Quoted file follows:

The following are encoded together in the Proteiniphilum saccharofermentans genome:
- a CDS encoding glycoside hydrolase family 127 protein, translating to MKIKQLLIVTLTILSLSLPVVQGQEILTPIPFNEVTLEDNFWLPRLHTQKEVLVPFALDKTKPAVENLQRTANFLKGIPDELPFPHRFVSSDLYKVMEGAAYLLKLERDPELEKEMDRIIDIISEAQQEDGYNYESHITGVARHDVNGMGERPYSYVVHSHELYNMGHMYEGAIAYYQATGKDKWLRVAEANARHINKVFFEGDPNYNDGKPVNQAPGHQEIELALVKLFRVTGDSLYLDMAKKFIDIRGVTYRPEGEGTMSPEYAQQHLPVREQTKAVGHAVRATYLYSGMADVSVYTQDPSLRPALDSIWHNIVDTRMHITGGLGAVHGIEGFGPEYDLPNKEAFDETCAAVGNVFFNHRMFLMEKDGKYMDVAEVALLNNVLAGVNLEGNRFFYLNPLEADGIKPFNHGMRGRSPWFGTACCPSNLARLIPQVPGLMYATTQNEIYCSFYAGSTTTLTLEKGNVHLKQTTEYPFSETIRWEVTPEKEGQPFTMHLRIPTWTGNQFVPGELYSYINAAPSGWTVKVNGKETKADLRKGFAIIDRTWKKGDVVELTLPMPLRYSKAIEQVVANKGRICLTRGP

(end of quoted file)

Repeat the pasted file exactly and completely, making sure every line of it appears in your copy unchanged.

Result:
The following are encoded together in the Proteiniphilum saccharofermentans genome:
- a CDS encoding glycoside hydrolase family 127 protein, translating to MKIKQLLIVTLTILSLSLPVVQGQEILTPIPFNEVTLEDNFWLPRLHTQKEVLVPFALDKTKPAVENLQRTANFLKGIPDELPFPHRFVSSDLYKVMEGAAYLLKLERDPELEKEMDRIIDIISEAQQEDGYNYESHITGVARHDVNGMGERPYSYVVHSHELYNMGHMYEGAIAYYQATGKDKWLRVAEANARHINKVFFEGDPNYNDGKPVNQAPGHQEIELALVKLFRVTGDSLYLDMAKKFIDIRGVTYRPEGEGTMSPEYAQQHLPVREQTKAVGHAVRATYLYSGMADVSVYTQDPSLRPALDSIWHNIVDTRMHITGGLGAVHGIEGFGPEYDLPNKEAFDETCAAVGNVFFNHRMFLMEKDGKYMDVAEVALLNNVLAGVNLEGNRFFYLNPLEADGIKPFNHGMRGRSPWFGTACCPSNLARLIPQVPGLMYATTQNEIYCSFYAGSTTTLTLEKGNVHLKQTTEYPFSETIRWEVTPEKEGQPFTMHLRIPTWTGNQFVPGELYSYINAAPSGWTVKVNGKETKADLRKGFAIIDRTWKKGDVVELTLPMPLRYSKAIEQVVANKGRICLTRGP